Embarrassment, failure, dark secrets, anxiety, obsessive repetition, moments of self-deprecation tempered by hyperbolic flights of self-aggrandizement: it’s all part of the scribbled, sketched, and handwritten work of Michael Scoggins. Supersized sheets of lined composition paper become the blank canvas for confessional narrative, vulnerable pep-talks, and gleeful boasts (“#1 Best Art”). While his practice may have something in common with the oversharing ‘90s impulses of an artist like Sean Landers, Scoggins channels his ruminations through the guise of “Michael S.,” a sort of avatar of his own youthful self.

Other works are less about legibility and more about what the artist fails to reveal. A series of chalkboard drawings find Scoggins writing, rewriting, and then erasing, the full narrative hidden behind blur and smudge. “The chalkboard is ephemeral in nature,” he says. “I’m building up layers of history, and also thinking about memories, and how they’re flexible and change over time. The viewer is only getting part of the story; I hope they’ll complete the missing parts.” These newest drawings also find the artist reaffirming his fascination with graphite’s potential: In one, the words “The United States of America” float above a body of text that has been completely blotted out by an impossibly dense block of graphite. There’s a physical mass, a nuanced surface-sheen, in this monument to markmaking—and a gesture that Scoggins finds painterly, despite the lack of paint.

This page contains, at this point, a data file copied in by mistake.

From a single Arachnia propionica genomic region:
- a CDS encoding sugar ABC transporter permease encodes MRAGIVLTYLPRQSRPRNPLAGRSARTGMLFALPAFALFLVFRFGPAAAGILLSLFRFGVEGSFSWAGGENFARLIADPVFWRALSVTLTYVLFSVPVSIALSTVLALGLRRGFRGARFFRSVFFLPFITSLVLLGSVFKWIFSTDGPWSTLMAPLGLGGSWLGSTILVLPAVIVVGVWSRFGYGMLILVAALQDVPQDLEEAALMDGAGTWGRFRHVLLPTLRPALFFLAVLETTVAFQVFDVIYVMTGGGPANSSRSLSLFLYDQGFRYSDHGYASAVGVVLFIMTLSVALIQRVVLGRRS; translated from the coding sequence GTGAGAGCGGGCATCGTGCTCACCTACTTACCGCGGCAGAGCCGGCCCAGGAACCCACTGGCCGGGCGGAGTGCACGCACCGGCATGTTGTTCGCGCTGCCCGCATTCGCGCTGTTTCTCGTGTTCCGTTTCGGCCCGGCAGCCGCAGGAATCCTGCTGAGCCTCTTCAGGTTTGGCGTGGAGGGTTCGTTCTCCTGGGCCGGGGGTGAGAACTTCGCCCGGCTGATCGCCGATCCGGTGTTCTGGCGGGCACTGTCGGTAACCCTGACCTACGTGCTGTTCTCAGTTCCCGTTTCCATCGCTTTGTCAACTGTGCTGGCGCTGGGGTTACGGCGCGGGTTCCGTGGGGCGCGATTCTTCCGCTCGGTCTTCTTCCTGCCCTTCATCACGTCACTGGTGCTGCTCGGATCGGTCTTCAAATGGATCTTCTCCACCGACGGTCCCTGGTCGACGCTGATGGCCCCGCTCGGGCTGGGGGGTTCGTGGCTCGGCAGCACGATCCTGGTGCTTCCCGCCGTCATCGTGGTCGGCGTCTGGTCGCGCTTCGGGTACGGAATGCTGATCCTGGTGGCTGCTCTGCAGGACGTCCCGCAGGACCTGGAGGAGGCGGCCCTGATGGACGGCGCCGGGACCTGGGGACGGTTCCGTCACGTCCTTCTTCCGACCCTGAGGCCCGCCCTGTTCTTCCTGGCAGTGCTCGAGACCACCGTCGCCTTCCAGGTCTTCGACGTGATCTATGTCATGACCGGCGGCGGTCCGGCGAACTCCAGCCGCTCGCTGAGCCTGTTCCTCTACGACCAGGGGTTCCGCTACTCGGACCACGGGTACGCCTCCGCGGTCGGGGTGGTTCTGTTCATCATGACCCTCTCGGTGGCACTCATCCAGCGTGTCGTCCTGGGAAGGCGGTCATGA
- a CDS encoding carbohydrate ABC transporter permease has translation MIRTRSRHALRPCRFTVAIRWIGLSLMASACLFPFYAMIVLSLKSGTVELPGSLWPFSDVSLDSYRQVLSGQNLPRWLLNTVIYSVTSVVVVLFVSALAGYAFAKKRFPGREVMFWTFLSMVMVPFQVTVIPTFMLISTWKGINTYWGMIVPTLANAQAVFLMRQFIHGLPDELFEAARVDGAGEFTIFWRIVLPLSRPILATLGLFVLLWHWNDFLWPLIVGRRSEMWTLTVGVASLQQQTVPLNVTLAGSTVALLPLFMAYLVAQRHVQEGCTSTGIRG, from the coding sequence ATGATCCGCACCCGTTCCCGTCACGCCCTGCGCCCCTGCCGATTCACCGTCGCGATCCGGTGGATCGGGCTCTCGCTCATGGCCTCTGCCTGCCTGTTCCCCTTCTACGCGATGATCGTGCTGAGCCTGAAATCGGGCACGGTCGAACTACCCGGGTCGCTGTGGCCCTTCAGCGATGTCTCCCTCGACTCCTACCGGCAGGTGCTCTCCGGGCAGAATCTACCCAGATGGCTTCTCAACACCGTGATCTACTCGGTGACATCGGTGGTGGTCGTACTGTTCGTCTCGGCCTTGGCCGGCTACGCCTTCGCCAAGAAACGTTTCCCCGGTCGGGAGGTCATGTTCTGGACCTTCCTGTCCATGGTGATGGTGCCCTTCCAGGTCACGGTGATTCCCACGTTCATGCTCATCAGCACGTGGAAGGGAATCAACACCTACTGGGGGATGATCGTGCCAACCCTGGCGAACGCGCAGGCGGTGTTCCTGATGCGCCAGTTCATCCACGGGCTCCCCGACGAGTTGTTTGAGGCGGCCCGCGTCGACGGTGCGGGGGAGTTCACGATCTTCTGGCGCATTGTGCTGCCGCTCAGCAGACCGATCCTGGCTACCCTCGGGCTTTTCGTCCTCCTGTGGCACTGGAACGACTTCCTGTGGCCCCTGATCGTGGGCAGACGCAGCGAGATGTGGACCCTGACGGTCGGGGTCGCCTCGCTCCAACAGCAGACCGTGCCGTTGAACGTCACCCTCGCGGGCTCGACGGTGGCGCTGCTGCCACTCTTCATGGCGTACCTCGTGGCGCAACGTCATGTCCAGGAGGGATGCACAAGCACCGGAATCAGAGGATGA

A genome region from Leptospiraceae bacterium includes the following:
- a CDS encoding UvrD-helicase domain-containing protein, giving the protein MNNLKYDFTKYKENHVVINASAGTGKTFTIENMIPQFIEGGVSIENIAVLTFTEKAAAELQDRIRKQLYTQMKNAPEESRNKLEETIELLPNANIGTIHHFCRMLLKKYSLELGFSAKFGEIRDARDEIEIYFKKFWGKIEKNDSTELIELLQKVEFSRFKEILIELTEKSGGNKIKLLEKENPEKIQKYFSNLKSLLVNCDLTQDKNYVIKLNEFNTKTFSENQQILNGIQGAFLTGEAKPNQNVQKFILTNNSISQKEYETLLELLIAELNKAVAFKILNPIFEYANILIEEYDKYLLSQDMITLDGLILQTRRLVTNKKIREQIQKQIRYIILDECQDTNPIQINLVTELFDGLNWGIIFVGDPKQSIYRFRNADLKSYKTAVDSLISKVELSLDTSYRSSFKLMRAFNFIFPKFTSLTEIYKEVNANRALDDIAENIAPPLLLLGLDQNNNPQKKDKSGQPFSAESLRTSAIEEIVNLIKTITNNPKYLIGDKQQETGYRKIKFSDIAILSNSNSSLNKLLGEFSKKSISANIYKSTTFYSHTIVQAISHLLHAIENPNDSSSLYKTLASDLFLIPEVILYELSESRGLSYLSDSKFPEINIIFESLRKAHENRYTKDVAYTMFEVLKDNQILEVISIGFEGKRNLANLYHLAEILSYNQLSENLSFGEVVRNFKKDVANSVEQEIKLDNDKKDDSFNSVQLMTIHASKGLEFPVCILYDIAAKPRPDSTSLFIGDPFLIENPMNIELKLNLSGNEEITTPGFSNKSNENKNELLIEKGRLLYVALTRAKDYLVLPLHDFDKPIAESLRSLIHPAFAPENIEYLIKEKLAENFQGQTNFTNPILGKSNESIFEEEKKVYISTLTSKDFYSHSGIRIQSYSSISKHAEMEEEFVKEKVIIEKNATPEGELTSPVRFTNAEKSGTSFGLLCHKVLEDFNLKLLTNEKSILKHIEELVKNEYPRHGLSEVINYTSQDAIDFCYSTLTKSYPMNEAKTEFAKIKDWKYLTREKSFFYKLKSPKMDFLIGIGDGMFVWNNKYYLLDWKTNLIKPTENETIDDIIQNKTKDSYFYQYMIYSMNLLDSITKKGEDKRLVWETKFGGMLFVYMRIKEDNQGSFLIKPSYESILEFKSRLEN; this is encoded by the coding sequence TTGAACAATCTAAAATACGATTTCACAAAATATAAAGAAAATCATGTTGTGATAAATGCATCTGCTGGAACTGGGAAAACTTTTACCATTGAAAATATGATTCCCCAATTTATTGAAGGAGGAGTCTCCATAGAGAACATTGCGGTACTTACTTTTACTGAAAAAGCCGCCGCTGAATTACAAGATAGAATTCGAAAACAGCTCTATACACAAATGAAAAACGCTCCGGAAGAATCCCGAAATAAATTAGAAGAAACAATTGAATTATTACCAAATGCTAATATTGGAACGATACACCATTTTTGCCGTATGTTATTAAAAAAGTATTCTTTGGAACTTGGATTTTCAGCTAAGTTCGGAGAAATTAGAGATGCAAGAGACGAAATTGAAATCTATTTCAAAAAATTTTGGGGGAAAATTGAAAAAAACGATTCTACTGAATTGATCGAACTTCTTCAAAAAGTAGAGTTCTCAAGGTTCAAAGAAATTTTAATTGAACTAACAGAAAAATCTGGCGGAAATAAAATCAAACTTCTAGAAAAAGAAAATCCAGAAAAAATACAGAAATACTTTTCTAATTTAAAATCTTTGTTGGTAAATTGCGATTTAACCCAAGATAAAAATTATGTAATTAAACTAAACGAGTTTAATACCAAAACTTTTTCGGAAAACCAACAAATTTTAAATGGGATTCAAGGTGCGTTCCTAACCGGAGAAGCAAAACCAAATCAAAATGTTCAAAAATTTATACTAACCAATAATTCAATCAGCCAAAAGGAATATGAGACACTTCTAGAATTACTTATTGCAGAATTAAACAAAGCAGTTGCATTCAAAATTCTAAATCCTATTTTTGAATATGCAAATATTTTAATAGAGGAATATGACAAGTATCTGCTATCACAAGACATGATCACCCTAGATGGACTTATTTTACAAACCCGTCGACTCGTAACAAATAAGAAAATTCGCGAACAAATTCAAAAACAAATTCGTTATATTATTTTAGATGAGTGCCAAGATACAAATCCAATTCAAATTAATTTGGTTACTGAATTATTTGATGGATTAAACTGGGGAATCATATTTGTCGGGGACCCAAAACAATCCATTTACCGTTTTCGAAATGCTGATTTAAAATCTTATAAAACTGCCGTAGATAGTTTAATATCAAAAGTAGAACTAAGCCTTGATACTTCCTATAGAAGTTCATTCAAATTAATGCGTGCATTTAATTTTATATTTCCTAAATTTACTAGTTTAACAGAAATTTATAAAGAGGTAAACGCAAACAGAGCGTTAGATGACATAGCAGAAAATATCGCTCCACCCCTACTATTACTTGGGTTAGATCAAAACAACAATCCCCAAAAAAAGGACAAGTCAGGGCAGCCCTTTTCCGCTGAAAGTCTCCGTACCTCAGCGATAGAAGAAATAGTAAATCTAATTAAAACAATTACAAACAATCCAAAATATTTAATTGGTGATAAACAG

Michael Scoggins was born in Washington D.C. in 1973 and grew up in Virginia. He relocated to Savannah, Georgia and earned an MFA in painting from the Savannah College of Art and Design in 2006. In 2003 he attended the prestigious Skowhegan School of Painting and Sculpture in Skowhegan, Maine. Recent projects include “When Johnny Comes Marching Home,” an exhibition at Gettysburg College, and a large-scale chalkboard commission as part of the Bass Museum in Miami’s “Temporary Contemporary” program. His work is incuded in the collection of The Museum of Modern Art (NY), the Hammer Museum (LA), among many other prestigious public and private collections. Scoggins currently lives and works in Brooklyn, NY.